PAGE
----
Howard candidates face new focus on austerity

October 21, 1990|By Michael J. Clark | Michael J. Clark,Howard County Bureau of The Sun

A slumping economy is shifting attention in the Howard County executive's race from controlling development, now on the downswing after a booming decade, to managing money during a time of approaching austerity.

Controlling growth remains a hot issue, with a battle pending after the election over County Executive Elizabeth Bobo's legislation that would slow growth in areas where roads and schools are overburdened.

But the downturn in the economy has left homebuilding on the ropes in the region, and tax revenues spawned by new development are shrinking. That leaves the next executive with some tough fiscal choices.

The issue of financial stewardship took center stage recently whenthe county administrator asked department heads to submit contingency budget reductions of 5 percent to 10 percent because of an anticipated shortfall of $5 million.

Charles I. Ecker, the Republican challenging Ms. Bobo in thNov. 6 election, said the shortfall bore out his prediction that the key issue for the next four years would be financial management.

"I've been saying since last April that the main problem is financial because of the runaway spending of this county executive and slowdown in business generally," said Mr. Ecker, who has criticized Ms. Bobo for increasing spending 88 percent in four years.

Mr. Ecker, a 61-year-old resident of the Columbia area, said his experience managing budgets as a deputy superintendent of schools made him "the best choice for county executive during the '90s, when we have some hard budgetary choices to make."

Ms. Bobo, 46, also of the Columbia area, dismissed the criticisms, saying she had expanded government to keep up with growing demands for police protection, tougher inspection of new developments springing up across the county and new services such as recycling.

"Clearly, there could be difficult times ahead, but I believe I have shown I can assess situations and make difficult decisions and stick with them," she said, pointing out that she held her ground in heated battles over her various growth-control measures.

She added that "being deputy superintendent of schools is not comparable to running the county government, where you oversee police, fire, parks and recreation and public works. It is entirely different."

County budget officials said the largest increase in government spending during the Bobo administration had been in raising teachers' salaries and hiring 415 new teachers and aides at a cost of $34 million over the four years of her term.

Mr. Ecker said he thought the Bobo administration had let the bureaucracy spiral out of control. He promised that if elected he would trim government positions, mostly through attrition.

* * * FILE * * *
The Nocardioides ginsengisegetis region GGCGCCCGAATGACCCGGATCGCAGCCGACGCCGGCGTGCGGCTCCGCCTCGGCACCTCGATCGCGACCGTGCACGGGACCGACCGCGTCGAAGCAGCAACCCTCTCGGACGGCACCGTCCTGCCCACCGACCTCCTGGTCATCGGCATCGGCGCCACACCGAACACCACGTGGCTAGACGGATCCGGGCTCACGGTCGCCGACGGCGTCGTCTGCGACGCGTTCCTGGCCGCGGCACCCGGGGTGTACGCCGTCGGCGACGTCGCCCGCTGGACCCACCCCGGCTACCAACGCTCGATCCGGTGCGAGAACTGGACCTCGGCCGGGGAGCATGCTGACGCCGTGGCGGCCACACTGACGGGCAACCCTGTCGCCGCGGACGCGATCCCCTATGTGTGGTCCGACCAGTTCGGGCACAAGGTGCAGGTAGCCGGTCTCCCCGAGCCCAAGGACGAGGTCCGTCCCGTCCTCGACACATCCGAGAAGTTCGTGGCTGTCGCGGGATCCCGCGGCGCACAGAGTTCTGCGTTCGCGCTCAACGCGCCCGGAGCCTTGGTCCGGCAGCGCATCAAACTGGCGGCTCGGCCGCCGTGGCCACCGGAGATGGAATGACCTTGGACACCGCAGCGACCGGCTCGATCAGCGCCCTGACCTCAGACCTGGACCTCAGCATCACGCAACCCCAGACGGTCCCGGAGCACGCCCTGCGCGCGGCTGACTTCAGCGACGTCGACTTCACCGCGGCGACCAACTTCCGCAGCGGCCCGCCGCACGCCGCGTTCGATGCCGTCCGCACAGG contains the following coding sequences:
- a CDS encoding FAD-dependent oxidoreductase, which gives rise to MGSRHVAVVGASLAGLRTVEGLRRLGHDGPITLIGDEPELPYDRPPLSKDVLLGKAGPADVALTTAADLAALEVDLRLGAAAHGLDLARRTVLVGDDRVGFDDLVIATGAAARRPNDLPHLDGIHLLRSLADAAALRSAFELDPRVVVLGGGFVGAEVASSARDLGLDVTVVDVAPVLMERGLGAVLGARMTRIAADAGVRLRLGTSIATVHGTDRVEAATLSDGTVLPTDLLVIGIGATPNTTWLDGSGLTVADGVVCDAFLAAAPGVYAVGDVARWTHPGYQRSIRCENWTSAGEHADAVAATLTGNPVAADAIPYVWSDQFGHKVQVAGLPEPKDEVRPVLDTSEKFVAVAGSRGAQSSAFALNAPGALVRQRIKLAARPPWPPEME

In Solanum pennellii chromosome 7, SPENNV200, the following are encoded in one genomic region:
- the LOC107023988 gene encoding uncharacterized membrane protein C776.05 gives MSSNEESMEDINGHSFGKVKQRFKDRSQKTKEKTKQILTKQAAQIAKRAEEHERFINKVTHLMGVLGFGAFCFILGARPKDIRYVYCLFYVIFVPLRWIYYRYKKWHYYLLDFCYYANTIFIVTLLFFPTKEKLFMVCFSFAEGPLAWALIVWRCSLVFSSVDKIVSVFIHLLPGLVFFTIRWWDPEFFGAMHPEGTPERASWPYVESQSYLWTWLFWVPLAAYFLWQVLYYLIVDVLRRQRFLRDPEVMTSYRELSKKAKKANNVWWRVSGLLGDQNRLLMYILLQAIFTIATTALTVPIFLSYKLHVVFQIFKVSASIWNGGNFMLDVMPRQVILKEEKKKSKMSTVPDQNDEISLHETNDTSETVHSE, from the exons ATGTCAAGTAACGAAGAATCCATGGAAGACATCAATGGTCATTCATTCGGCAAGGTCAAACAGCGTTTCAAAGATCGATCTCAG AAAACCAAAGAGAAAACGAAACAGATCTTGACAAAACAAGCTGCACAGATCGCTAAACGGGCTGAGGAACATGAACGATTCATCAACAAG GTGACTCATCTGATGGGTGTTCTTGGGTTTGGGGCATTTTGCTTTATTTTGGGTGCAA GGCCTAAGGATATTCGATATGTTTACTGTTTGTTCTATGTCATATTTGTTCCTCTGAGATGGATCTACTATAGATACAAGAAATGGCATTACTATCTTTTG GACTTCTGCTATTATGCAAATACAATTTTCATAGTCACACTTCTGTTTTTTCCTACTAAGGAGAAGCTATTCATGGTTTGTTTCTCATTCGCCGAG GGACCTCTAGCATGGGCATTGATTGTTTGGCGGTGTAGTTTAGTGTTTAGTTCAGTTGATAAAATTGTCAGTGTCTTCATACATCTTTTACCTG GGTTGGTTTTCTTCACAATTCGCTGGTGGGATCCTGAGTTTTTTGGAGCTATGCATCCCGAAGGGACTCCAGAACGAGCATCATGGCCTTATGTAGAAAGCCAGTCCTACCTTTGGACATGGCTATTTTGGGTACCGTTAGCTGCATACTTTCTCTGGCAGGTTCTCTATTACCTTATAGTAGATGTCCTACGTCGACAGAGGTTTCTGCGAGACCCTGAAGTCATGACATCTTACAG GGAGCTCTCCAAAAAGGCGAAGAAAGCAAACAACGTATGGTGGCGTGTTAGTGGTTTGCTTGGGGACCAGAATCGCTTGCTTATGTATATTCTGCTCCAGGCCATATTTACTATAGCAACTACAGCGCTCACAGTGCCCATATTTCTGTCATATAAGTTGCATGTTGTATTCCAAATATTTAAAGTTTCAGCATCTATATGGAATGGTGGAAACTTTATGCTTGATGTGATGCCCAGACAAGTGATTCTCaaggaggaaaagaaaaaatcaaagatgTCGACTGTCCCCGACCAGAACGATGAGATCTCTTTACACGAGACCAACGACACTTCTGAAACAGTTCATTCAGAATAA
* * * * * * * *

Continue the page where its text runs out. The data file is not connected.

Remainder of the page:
"She added 550 positions at a cost of $20 to $25 million," Mr. Ecker said. "That costs the taxpayers the equivalent of 44 cents on the property tax rate." However, Mr. Ecker said there was no guarantee he would be able to trim taxes, even with cuts in staff. If the economy continued to decline, he said, he might have to raise taxes or cut services.

Ms. Bobo backed away from questions about whether she would raise taxes, saying she didn't make predictions. That may be a vTC

result of her first campaign for executive, when she said the rate probably wouldn't go up more than a dime.

Her first budget, however, raised the tax rate 22 cents, restoring a cut made by her predecessor, J. Hugh Nichols. After that, she kept it at $2.49 per $100 of assessed value until the council trimmed four cents off the rate this year. Property tax bills, however, kept going up because of rising assessments.

While attention is now focused on finances, many think that managing the county's rapid development remains the critical issue.

"Growth still is a paramount issue because of the overcrowded schools, traffic congestion and the fact that office space in the county is 25 percent vacant. All are symptoms of growing too fast," said civic activist William Smith, a Democrat who lost in a primary bid for County Council.

Efforts to control growth have been the hallmark of Ms. Bobo's term. In pushing her proposals, she has shown an aggressiveness that belies the image of a cautious consensus-builder that she developed during nine years on the council.

She began with legislation to restrict development on steep slopes and require setbacks from streams, and she followed that with a bill that limits the county to 3,000 homebuilding permits during the 18-month period that ends March 31.

Ms. Bobo then pushed through a controversial General Plan for growth that calls for a greenbelt in the county's midsection, clustering homes in the west at a ratio of one for every five acres and building "mixed use" centers that combine residential and commercial development.

The plan envisions an average residential growth rate of 2,500 units a year over the next 10 years, a more moderate pace than the 4,000-plus units approved during the recent boom years.

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